The air coming out of the load by convection was probably over 500 degrees F. It seems like the resistors got just hot enough to smoke off the coating on the outside but not actually burn out or crack – the load actually tested 50 ohms at DC after the incident.

In the above picture you can see a Bird wattmeter line section. The “slug” which contains the coupling circuitry to pass a reading down the cable as a DC current is not in it. Here is what happened to the slugs from the heat.OLYMPUS DIGITAL CAMERA I call these flame broiled Birds.

The plastic top on one actually became convex and pushed the label off; on the other, the plastic bottom that protects the sampling element warped and tried to fall down the line section when I removed the slug. It’s actually fascinating to see how these work inside, they’re sort of a non-contact coupling with an L/C circuit and a diode. One of these days I’ll have to learn the magical theory as to how these directional couplers work. (Yes, they’re directional – they measure the power flowing in the direction the arrow is pointed, and you can turn them around to switch between measuring forward and reflected power!)

The backup transmitter was a Rockwell-Collins that looked distinctly older than I am. The other guy who showed up on site (whose name I have sadly forgotten) went to turn it on. He pressed filament on… and the dummy load’s blower began running with no problem. Mystery upon mystery, what happened? OLYMPUS DIGITAL CAMERAAt this point we waited for a “ready” indication telling us it was time to turn on the high plate voltage to make it start.

 

The old beast had none.

 

I was actually wondering if it’d light the Plate Off button or something as a ready indication, but it didn’t do that either. I started messing with the multimeter function on the front panel and observed that the meter didn’t work right, and the exciter’s power seemed to have flicked on and off a time or two. OLYMPUS DIGITAL CAMERA

With us both standing in front of the transmitter, he reached for the PLATE ON button.

Old tube broadcast transmitters like this usually run 4000-9000 volts DC on the plate at several amps. When voltage like that finds an unwarranted path, the whole unit tends to respond with an unwelcome BANG. Knowing this, I just about dashed from the room before he could touch the button.

It made two wimpy clacks, but nothing happened. The plate voltage kind of wobbled around but the wattage never went anywhere. The multimeter (when I could get it to work) indicated that the bias voltages were there, but it looked like one supply voltage was missing in action.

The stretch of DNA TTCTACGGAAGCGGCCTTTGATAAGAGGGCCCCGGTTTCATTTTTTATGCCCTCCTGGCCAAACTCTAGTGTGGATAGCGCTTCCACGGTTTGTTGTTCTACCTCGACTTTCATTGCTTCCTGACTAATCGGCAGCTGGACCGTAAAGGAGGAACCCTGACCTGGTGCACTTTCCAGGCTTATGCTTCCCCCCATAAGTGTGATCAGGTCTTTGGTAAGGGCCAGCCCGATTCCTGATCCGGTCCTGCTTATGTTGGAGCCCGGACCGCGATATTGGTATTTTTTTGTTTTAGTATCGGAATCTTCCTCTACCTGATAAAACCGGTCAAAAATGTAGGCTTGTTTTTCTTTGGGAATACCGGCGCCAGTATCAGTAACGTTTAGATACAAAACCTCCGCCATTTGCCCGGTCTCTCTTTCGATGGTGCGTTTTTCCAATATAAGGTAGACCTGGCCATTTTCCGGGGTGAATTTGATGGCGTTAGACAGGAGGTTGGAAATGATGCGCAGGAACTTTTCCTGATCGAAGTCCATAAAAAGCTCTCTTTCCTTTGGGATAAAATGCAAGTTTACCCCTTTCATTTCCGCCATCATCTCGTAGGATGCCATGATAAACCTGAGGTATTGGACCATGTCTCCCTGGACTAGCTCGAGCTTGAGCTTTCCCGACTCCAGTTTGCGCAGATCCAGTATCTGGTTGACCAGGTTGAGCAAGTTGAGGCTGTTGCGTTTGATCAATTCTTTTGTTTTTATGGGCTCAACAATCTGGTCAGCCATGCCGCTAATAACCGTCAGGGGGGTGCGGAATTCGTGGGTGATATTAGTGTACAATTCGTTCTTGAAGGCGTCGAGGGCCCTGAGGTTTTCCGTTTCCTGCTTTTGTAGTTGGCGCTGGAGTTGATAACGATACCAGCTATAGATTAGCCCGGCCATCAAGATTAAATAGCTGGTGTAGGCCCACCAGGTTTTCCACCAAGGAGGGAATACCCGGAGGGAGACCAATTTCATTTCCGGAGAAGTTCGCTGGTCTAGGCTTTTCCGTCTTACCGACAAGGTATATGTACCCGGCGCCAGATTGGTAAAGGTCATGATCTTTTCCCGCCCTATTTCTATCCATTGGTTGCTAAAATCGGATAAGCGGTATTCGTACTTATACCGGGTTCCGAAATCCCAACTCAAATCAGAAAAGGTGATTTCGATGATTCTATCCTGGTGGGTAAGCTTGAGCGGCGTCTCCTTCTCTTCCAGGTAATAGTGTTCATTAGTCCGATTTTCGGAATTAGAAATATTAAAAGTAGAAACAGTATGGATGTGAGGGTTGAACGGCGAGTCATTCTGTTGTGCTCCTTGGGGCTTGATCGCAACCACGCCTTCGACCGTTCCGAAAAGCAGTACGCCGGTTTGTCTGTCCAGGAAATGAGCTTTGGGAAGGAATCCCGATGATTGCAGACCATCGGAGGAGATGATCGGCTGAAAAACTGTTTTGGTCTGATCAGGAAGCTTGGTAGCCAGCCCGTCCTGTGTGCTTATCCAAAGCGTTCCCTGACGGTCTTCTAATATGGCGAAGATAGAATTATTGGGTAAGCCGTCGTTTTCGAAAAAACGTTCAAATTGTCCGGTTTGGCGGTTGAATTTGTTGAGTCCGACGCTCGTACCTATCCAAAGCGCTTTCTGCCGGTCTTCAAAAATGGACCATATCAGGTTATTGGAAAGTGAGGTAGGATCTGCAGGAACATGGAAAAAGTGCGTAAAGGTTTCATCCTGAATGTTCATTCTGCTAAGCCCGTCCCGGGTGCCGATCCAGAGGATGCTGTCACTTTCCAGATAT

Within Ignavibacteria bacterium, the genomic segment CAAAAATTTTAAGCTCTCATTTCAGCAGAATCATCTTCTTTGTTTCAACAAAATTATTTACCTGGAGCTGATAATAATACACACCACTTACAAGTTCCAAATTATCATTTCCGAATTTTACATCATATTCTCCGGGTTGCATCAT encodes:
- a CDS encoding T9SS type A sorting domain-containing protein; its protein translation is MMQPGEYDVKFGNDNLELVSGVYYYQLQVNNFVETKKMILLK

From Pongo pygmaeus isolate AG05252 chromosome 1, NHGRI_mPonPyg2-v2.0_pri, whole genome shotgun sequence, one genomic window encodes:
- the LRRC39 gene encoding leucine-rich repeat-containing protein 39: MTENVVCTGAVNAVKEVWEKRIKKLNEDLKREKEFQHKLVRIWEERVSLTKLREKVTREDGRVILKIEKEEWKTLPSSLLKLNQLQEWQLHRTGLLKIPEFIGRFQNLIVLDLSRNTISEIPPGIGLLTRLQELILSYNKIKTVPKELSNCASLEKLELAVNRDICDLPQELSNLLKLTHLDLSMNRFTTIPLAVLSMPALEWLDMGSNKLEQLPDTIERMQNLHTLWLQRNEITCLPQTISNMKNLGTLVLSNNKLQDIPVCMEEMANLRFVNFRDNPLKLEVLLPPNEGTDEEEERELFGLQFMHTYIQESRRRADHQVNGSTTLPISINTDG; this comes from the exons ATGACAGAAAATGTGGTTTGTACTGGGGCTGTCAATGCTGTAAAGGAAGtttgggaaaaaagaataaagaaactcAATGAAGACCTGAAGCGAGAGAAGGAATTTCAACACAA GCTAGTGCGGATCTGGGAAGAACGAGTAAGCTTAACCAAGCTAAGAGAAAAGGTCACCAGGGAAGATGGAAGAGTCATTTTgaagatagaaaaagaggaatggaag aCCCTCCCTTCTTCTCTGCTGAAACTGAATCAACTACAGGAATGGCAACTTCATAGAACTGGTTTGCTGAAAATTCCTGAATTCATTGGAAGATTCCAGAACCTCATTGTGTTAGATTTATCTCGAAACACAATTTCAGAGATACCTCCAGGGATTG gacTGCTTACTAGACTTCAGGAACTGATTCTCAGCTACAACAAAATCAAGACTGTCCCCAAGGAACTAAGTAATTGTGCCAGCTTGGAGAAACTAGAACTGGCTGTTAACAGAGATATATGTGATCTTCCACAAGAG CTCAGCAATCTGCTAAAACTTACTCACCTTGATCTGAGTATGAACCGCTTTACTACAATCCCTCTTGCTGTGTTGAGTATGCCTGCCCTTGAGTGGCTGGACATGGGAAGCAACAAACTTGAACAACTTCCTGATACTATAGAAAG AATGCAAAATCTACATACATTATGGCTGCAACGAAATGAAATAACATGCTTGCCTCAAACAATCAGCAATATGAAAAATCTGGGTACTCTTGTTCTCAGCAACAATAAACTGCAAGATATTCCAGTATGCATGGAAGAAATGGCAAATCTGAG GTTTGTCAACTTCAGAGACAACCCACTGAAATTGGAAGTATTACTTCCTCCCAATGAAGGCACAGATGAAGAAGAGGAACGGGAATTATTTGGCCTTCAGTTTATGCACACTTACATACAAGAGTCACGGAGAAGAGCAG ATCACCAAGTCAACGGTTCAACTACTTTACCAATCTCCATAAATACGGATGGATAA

He asked me if I had any ideas. I looked at his feet and saw that he was wearing sandals. I was wearing steel toe boots. I said, “Hold on, I’ve got this” and kicked the unit in the front panel. The sound from the transmitter gained a bassier thrumming note, and a glance at the 1897867_10202606324673089_224100874_nmeters showed 25,000 watts output.

To repair something like this, you must truly understand it.

Last I heard they were going to go back in there and reverse-engineer the mess that was made of the control wiring to allow this transmitter to run without the load blower running and its airflow vane switch moving. Alas, the only way I will ever know for sure is the smoke test: Did the building fill with smoke again?

I’m also hoping that Harris HT 25 FM gets a very good internal cleaning at some point. They are known for making some spectacular bangs when they get unhappy.

So long, and thanks for all the mold.

American Tower bought out Dickland.. I mean Richland… And they started cleaning house.

wpid-imag0870.jpg

 

The mold on the walls is being removed… And the HVAC works now

wpid-imag0879.jpg

 

The gaping holes in the entry panel have been plugged

wpid-fb_img_13976124758363275.jpg

 

A door mat!

wpid-fb_img_13976123771586477.jpg

 

I’m a happy engineer.

 

wpid-imag0704.jpg

Boo yeah.

They still have some work ahead of them though. The tower’s elevator is hosed.

wpid-imag0757.jpg

 

Unlike Richland, they are actually trying to get it fixed… Dickland had told me before that they wouldn’t even touch it till October. Foul demons. Ding dong the witch is….. Downsized out of a job.

Publix in 2014, for when it all changes.

 

 

Someday years from now we’ll look back on this in amazement and nostalgia – this is how the supermarket used to look. Funny how that will eventually work.

wpid-imag0893.jpg

Publix, Hollywood Mall, Hollywood, Florida. (The second most famous Hollywood.)